Don’t let the heat beat you down
It’s summer in Michigan, the season to get outside—and for many, the season to step up their fitness routine.
Which is a good plan: Everyone can benefit from being more active.
But if your workouts are taking you out into the heat and humidity, remember to fend off heat-related illnesses as you’re burning off calories.
To dig up some expert insights and tips on exercising in the summertime, Health Beat talked with Ranae Hoeft, a wellness coordinator for Priority Health.
Top tips to avoid overheating during your workouts:
1. Read your body
“Listen to how your body’s reacting during exercise out in the heat,” Hoeft said.
If you’re getting muscle cramps or you feel weak or dizzy, stop exercising right away and get cooled down. If you don’t, you could end up with heat exhaustion or even heat stroke, which can cause brain damage and death.
“Here in Michigan in the summer we have to pay special attention to the humidity,” Hoeft added. “Humidity doesn’t allow our sweat to evaporate as easily, so we’re storing that heat inside of our bodies, in our core, and it’s harder for us to bring our body temperature down.”
2. Stay hydrated
“Drink plenty of water, especially if you know you’re going to be exercising in the heat,” Hoeft said. “This is the best way to prevent heat-related illnesses.”
Start hydrating a few days before a big workout, and drink at least 20 ounces of water a few hours before. Then have another glass 30 to 60 minutes before the workout, and hydrate periodically while exercising. Replenish your body with a sports drink after the workout.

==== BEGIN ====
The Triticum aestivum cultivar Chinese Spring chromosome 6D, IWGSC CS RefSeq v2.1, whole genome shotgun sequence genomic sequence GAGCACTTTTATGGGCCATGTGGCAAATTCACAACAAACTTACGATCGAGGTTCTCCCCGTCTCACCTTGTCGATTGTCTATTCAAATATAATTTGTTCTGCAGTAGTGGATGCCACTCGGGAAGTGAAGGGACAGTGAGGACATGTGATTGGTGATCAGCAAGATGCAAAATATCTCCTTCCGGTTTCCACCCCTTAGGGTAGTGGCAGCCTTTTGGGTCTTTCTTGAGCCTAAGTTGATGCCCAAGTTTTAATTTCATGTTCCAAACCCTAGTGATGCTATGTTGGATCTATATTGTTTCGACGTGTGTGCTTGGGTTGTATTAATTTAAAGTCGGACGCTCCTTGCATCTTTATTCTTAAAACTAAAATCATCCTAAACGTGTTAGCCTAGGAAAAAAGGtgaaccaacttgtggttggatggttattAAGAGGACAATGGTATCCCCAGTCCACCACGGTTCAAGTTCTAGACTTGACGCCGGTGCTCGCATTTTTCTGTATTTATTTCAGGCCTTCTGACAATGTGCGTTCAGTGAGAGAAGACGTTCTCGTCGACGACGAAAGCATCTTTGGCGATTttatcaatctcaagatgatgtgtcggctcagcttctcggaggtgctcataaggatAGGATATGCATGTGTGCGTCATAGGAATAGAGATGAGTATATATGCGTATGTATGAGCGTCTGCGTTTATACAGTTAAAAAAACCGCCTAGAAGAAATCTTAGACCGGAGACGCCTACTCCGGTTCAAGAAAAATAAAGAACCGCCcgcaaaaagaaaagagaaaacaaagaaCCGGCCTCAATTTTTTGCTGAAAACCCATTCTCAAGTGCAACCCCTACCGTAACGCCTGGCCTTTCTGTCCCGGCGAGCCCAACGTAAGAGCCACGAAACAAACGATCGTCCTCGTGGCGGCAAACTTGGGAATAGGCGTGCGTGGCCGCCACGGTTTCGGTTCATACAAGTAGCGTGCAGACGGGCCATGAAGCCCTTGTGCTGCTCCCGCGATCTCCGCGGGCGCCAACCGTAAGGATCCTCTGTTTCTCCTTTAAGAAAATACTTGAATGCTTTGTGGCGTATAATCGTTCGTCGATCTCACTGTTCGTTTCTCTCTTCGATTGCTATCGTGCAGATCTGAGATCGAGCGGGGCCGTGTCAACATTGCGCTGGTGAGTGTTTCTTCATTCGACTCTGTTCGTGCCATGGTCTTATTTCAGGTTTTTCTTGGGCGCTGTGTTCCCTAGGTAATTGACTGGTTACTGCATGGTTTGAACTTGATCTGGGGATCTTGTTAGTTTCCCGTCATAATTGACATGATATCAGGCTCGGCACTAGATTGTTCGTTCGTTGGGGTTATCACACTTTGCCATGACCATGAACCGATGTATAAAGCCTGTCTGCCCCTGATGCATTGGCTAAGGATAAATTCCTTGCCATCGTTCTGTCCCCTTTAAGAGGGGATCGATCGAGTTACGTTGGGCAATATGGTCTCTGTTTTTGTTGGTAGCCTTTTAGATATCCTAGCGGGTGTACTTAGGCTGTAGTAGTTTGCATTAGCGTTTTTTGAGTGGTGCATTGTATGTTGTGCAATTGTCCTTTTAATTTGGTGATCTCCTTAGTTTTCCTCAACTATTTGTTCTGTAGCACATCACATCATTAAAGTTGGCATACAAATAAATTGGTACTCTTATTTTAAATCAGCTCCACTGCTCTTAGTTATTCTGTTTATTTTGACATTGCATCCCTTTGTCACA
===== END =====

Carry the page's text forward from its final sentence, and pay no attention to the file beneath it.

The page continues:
“You’re losing electrolytes from sweat, so a sports drink can help replace the sodium and potassium,” she said.
3. Wear light, breathable clothing
Choose fabrics that wick away perspiration and dry quickly, Hoeft said.
Clothes made from lightweight “performance” fabrics will help your body cool off as you exercise. And avoid wearing black, which absorbs more light and heat than white or light colors.
4. Acclimate yourself
If you exercise year round, give your body time to adjust to changes in climate.
“It can take 10 to 15 days to really get used to the weather, so if you’re used to exercising inside, gradually work up your time and intensity outdoors,” Hoeft said.
5. Exercise in the morning or evening
It’s best to avoid working out in the middle of the day, when the heat risks are greatest. But if you have to be out in the heat of the day, take lots of breaks.
“Summer is the time for sports camps for high schoolers,” Hoeft said. “Many get into football, where they’re wearing all the equipment and they’re exercising in the midday. In those instances we really need to make sure that when they have a break they take their helmet off, take their pads off and let their body breathe and cool down.”
6. Adjust your workout to the day
“On hot, humid days you’re not going to be able to go 100 percent—you won’t be able to do as intense a workout as you might like,” Hoeft said.
So make adjustments. This might mean going to the gym, where it’s cooler and less humid.
7. Avoid caffeine and alcohol before exercising
“Alcohol and caffeine are dehydrators,” Hoeft said, “so we definitely need to avoid them before exercising. Focus more on water or sports drinks.”
Avoid sugary sodas for the same reason.
8. Consider your health conditions and medications
If you’re on medications or have a medical condition, it’s always important to talk to your doctor before working out, especially in the heat.
9. Protect yourself from the sun
“This might not be something you think about when you go out for a run,” Hoeft said. “So you throw on a tank top and shorts, but you forget to wear a hat, sunglasses and sunscreen.”
Of course, exercising in the shade is a great option if it fits your workout.